A: That doesn't really qualify as 'complete information' -- but I'll do what I can.

If you want to build a competitive combat robot for US competition you're going to need better than 3 MPH. You're also going to need enough power to accelerate to that speed quickly and provide good pushing power. Just how much speed and acceleration you need depends in part on your attack strategy; a ramming or wedge robot will need more speed and power than a robot carrying a large destructive weapon.

There's also the matter of how many motors your robot will use. Most have two drive motors: one on each side of the 'bot. Some have 4-wheel drive with four motors. A few have more.

Then there is the drivetrain. You can't just bolt a wheel directly to the shaft of a motor without gear reduction. The gear reduction ratio needed depends on the motor characteristics, the wheel diameter, and the weight of the robot. Since you're looking for a 'compact' solution, I'll assume you want a gearmotor that needs no external drivetrain components.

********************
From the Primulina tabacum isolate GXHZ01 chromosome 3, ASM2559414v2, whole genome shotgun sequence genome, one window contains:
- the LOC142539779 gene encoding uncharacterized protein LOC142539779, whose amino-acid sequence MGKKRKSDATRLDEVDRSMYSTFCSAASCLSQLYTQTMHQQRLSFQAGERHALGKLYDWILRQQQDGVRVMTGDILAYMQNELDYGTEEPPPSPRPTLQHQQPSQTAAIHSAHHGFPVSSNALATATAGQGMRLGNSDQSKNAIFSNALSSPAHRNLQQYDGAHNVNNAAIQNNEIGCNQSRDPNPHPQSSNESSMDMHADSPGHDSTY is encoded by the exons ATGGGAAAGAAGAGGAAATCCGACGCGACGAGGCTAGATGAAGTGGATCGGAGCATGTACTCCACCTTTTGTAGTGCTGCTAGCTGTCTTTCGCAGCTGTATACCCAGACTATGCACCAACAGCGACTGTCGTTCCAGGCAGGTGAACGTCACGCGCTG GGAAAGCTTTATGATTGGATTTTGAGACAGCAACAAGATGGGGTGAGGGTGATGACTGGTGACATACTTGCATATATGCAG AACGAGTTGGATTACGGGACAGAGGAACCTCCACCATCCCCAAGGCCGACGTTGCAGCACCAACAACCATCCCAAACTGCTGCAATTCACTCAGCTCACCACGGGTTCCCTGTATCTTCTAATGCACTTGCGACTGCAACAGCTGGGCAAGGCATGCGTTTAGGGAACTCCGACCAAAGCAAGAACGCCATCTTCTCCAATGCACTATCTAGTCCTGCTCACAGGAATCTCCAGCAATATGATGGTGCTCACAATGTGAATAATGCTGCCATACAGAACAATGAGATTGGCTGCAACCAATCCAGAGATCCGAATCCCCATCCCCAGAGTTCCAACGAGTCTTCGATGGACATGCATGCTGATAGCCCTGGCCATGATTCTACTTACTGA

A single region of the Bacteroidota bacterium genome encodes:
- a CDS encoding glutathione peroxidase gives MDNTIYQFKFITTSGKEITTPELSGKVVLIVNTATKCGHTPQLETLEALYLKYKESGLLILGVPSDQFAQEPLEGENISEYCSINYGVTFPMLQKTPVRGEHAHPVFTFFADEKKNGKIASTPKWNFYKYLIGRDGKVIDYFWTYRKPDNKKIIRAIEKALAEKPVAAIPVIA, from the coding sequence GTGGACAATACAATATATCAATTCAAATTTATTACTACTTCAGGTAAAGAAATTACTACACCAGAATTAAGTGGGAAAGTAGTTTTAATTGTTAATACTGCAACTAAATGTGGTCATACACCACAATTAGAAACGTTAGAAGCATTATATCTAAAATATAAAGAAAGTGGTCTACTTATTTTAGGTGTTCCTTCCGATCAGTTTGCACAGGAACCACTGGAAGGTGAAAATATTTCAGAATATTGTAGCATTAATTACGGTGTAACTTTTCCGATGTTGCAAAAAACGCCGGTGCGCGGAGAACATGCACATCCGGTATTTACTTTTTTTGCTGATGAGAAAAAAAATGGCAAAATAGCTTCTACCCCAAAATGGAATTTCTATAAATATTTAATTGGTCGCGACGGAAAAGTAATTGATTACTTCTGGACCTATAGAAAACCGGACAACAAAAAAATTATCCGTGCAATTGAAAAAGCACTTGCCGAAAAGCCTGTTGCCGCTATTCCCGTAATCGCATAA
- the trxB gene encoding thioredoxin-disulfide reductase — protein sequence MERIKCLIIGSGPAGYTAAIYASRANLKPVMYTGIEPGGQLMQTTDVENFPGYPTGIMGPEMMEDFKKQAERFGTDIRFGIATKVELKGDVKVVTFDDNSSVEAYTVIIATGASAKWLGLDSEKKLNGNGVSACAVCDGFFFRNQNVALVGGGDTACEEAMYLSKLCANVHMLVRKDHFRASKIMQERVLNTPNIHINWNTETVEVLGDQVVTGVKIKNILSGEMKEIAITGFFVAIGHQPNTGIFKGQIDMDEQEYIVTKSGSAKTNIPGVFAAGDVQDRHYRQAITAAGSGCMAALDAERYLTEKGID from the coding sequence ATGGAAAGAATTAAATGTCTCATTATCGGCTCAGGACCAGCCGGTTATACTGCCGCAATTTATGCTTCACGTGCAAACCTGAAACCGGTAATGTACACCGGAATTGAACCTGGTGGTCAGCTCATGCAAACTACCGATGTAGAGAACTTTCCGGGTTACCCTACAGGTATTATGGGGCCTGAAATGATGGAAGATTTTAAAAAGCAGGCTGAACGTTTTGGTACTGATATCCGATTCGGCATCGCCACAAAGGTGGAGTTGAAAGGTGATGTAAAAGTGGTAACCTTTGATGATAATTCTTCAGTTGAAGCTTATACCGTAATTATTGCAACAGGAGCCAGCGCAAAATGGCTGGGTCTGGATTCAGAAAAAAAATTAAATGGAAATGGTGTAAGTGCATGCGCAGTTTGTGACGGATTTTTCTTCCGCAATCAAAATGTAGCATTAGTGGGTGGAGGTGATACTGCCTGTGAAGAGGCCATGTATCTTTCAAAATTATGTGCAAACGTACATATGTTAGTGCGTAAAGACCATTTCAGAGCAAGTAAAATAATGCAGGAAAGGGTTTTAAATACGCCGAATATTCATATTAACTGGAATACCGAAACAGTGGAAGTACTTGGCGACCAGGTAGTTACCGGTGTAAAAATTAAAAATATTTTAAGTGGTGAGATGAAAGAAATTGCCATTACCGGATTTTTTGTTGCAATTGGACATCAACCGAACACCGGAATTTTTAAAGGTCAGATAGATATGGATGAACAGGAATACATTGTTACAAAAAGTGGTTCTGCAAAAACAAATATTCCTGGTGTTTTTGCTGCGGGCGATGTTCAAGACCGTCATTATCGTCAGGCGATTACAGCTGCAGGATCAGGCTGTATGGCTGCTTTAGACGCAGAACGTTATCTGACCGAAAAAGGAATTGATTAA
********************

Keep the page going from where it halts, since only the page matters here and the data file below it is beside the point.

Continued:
Using the Tentacle Drivetrain Calculator to model performance of a 100 pound robot with two motors:

  • The DeWut 3 Speed Gearmotor provides a compact and durable package ready to accept a drive wheel directly on the gearbox output shaft. With 4" wheels, a 100 pound robot powered by two of these motors will accelerate to a top speed of about 7 MPH in seven feet. That's good performace for a general purpose combat robot.

  • The AmpFlow E30-150 motor with speed reducer is another compact and durable gearmotor with enough power for your application. Top speed with 4" diameter wheels would be a bit over 7 MPH, with top speed reached in eleven feet.